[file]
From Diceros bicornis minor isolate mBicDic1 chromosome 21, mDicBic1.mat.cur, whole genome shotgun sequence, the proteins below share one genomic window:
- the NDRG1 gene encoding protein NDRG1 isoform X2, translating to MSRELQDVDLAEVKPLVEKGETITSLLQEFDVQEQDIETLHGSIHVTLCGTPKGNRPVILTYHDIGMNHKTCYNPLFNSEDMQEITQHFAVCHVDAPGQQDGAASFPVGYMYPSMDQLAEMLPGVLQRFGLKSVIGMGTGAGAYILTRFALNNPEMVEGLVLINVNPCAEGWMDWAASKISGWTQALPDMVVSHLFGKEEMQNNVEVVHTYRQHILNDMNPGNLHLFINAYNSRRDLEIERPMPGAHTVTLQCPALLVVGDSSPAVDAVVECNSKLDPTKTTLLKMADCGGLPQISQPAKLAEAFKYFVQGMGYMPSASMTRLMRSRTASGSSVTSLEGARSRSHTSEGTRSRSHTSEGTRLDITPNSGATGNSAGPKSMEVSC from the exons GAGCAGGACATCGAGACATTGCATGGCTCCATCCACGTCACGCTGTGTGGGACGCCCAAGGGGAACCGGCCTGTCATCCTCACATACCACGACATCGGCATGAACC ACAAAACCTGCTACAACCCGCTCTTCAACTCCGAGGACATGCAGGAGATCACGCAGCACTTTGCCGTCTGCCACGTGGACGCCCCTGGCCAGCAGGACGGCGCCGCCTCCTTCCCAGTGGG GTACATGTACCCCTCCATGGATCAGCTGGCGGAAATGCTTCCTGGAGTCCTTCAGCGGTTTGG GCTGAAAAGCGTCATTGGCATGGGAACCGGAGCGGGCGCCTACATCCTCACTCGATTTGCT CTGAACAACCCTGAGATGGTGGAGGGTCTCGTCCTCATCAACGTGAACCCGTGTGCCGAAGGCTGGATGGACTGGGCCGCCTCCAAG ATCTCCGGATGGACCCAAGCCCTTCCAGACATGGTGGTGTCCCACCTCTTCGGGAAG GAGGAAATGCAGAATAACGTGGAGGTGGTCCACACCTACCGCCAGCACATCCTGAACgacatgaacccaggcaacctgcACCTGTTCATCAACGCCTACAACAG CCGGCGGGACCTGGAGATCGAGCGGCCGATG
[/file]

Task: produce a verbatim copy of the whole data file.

From Diceros bicornis minor isolate mBicDic1 chromosome 21, mDicBic1.mat.cur, whole genome shotgun sequence, the proteins below share one genomic window:
- the NDRG1 gene encoding protein NDRG1 isoform X2, translating to MSRELQDVDLAEVKPLVEKGETITSLLQEFDVQEQDIETLHGSIHVTLCGTPKGNRPVILTYHDIGMNHKTCYNPLFNSEDMQEITQHFAVCHVDAPGQQDGAASFPVGYMYPSMDQLAEMLPGVLQRFGLKSVIGMGTGAGAYILTRFALNNPEMVEGLVLINVNPCAEGWMDWAASKISGWTQALPDMVVSHLFGKEEMQNNVEVVHTYRQHILNDMNPGNLHLFINAYNSRRDLEIERPMPGAHTVTLQCPALLVVGDSSPAVDAVVECNSKLDPTKTTLLKMADCGGLPQISQPAKLAEAFKYFVQGMGYMPSASMTRLMRSRTASGSSVTSLEGARSRSHTSEGTRSRSHTSEGTRLDITPNSGATGNSAGPKSMEVSC from the exons GAGCAGGACATCGAGACATTGCATGGCTCCATCCACGTCACGCTGTGTGGGACGCCCAAGGGGAACCGGCCTGTCATCCTCACATACCACGACATCGGCATGAACC ACAAAACCTGCTACAACCCGCTCTTCAACTCCGAGGACATGCAGGAGATCACGCAGCACTTTGCCGTCTGCCACGTGGACGCCCCTGGCCAGCAGGACGGCGCCGCCTCCTTCCCAGTGGG GTACATGTACCCCTCCATGGATCAGCTGGCGGAAATGCTTCCTGGAGTCCTTCAGCGGTTTGG GCTGAAAAGCGTCATTGGCATGGGAACCGGAGCGGGCGCCTACATCCTCACTCGATTTGCT CTGAACAACCCTGAGATGGTGGAGGGTCTCGTCCTCATCAACGTGAACCCGTGTGCCGAAGGCTGGATGGACTGGGCCGCCTCCAAG ATCTCCGGATGGACCCAAGCCCTTCCAGACATGGTGGTGTCCCACCTCTTCGGGAAG GAGGAAATGCAGAATAACGTGGAGGTGGTCCACACCTACCGCCAGCACATCCTGAACgacatgaacccaggcaacctgcACCTGTTCATCAACGCCTACAACAG CCGGCGGGACCTGGAGATCGAGCGGCCGATG